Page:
Access to healthcare is a major post-referendum concern for millions of Europeans – but when you contemplate the details, you can see why most Brexiteers would rather not talk about it…..
An amicable or “soft” divorce between Britain and Europe seems to be getting less likely by the day. This sharpens the uncertainty that pervades the life of millions across the continent. The two big populations that make up this anxious army of Europeans are the EU citizens who live in the UK and the UK citizens who live in the EU.
In both settings, life is lived against the background of a constant concern over future residency rights. Many in both groups are either looking into or actively pursuing applications for citizenship in the country where they’ve chosen to live. Many others are rethinking their medium and long-term plans of work, career progression, family development or retirement. Often such thoughts include the option of going back “home”. This political situation translates into countless thousands of personal stories in which individuals, friends, couples and families find their plans thrown into disarray and their futures cruelly put on hold while the continent’s leaders struggle to come to terms with the UK’s referendum result. (A rare bright spot in this grim picture is that local attitudes can still be strikingly progressive and internationalist – such as the political actions of the town council in Jávea, Valencia.)
One of the crucial dimensions of the common European economic space from the point of view of an individual citizen is the ability of cross-border ‘migrants’ to access each other’s national healthcare systems. This is a particularly important attribute of EU citizenship for the hundreds of thousands of British people who have retired to Spain and other parts of southern Europe. That population, many of them not particularly wealthy, have the healthcare needs that you would expect in a group with their age profile. Many of these people left the UK many years ago and no longer have very strong ties or any sense of belonging to any community or locality ‘back home’. If a mass repatriation occurred it is not at all clear how it would be managed in terms of housing, health and social care.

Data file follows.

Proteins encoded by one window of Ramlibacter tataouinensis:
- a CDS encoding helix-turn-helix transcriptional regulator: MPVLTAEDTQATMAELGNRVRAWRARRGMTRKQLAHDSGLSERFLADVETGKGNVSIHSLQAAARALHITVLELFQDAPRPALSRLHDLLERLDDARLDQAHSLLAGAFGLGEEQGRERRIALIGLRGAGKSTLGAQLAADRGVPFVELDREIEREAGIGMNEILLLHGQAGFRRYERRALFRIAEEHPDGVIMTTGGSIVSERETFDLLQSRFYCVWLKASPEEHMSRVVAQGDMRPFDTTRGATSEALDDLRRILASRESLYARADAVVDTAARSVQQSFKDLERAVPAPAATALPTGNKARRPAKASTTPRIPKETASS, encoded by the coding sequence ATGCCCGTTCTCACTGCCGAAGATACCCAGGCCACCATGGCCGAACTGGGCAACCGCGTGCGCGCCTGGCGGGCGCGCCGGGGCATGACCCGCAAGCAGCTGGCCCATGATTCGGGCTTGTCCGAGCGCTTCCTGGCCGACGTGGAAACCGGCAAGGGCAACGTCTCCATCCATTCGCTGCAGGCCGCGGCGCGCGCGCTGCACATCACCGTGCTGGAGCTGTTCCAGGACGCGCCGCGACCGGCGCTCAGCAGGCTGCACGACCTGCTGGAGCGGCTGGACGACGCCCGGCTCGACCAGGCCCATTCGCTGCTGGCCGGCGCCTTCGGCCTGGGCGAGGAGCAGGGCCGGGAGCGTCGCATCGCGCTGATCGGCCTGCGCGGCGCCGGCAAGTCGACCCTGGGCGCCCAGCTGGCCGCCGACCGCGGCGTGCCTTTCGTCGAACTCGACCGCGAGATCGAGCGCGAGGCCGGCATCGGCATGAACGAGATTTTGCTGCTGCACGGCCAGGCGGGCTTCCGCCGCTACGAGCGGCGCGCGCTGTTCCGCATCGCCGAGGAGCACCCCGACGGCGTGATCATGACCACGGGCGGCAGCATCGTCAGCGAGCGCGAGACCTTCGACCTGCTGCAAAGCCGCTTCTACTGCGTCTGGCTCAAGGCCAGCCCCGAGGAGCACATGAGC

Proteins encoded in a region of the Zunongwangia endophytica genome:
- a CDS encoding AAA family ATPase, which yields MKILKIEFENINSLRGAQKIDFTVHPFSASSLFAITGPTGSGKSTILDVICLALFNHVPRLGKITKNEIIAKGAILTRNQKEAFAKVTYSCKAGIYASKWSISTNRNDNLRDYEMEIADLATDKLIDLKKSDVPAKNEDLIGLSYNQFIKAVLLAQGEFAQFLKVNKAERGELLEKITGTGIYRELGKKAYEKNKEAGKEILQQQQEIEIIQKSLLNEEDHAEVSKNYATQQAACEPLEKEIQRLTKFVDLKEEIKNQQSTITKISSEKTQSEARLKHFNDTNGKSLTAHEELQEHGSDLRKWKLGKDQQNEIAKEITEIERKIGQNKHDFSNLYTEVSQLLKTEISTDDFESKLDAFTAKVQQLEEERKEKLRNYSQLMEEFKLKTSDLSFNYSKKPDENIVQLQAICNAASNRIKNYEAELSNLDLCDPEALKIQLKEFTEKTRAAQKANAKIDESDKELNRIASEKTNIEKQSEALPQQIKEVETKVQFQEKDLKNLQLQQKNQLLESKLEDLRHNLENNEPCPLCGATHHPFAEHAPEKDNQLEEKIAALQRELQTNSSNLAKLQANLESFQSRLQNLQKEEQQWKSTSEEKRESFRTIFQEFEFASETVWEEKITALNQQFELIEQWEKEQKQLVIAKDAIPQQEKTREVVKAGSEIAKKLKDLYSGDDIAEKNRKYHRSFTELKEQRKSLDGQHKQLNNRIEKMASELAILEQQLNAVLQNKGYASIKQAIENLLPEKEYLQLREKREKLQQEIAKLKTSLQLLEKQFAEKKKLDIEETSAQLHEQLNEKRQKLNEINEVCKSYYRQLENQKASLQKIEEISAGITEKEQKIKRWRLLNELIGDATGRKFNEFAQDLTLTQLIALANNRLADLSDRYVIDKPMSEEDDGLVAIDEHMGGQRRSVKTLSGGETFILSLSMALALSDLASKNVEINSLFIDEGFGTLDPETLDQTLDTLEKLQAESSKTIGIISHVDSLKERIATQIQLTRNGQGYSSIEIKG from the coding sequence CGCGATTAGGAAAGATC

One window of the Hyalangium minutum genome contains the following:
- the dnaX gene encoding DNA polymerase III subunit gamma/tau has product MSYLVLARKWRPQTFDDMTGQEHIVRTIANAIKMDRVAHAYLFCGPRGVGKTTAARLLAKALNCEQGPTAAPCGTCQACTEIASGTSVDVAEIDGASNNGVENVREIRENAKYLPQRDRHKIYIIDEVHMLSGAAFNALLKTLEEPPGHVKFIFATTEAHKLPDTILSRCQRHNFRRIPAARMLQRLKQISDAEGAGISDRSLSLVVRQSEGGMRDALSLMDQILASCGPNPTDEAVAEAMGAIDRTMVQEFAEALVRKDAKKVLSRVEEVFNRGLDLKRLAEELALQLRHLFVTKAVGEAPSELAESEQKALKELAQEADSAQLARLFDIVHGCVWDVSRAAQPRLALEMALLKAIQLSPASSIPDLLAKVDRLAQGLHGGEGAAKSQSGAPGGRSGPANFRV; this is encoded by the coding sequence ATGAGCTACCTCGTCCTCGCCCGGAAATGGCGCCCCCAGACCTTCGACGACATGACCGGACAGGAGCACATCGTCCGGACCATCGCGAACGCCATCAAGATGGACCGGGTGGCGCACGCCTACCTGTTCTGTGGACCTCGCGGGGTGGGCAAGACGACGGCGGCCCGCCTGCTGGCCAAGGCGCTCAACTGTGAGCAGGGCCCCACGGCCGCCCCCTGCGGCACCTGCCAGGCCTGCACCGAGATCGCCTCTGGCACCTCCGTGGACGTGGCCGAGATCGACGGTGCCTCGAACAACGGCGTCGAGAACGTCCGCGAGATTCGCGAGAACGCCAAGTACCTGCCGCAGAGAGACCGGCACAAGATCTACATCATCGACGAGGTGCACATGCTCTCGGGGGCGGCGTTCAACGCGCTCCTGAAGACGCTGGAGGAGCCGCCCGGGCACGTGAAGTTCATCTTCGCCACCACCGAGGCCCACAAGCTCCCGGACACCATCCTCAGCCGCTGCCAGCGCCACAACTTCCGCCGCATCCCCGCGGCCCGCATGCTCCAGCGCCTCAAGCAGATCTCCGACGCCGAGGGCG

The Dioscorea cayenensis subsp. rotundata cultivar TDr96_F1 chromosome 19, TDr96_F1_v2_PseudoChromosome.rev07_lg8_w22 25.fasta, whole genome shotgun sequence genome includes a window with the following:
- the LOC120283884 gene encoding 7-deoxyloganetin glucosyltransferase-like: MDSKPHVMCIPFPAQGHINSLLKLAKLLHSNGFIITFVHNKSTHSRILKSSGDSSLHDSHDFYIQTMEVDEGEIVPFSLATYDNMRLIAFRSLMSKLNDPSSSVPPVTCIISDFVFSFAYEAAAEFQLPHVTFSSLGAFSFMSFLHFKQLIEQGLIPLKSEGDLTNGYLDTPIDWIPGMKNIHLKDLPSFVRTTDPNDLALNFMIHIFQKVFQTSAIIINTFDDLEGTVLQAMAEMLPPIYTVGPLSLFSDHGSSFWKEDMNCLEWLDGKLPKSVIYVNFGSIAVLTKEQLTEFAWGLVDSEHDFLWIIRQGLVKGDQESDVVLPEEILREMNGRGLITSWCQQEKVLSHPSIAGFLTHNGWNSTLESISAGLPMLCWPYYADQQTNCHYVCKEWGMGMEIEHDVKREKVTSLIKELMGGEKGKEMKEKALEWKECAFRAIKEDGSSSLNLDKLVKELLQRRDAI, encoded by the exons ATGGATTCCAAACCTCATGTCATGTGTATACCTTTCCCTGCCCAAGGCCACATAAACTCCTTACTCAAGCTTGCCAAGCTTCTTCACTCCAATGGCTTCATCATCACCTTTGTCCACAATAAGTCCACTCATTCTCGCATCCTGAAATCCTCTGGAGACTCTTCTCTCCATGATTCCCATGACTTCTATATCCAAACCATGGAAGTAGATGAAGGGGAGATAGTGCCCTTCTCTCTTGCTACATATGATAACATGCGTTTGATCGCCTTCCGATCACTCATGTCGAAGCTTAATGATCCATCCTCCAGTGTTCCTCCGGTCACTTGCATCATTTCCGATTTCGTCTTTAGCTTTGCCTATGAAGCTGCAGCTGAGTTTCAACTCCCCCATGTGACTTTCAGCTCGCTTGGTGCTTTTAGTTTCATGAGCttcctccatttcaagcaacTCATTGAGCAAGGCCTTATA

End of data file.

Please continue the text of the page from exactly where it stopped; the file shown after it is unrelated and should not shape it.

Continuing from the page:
While working on a research project on super-diversity and health a few years ago, I spent some time talking to expatriate residents in their 50s and 60s in the south of Spain. The group included both EU citizens and not. Over a convivial lunch one day, the conversation turned to health and the good quality care that was available to the EU citizens, as long as they had the language and cultural know-how to access it. The topic then arose of the high cost of the Swiss guy’s health insurance. And it was clear that those around the table who were entitled to local socialised medicine would have been horrified to have to think about funding that kind of expenditure.
That conversation took place several years before the referendum. Now, the representatives of British residents in Spain are busy trying to communicate their plight to the powers that be in the mother country. Retired British ex-pats find themselves confronted with a starkly limited range of options when it comes to planning the next few years in the context of possibly losing their rights to local care and treatment :-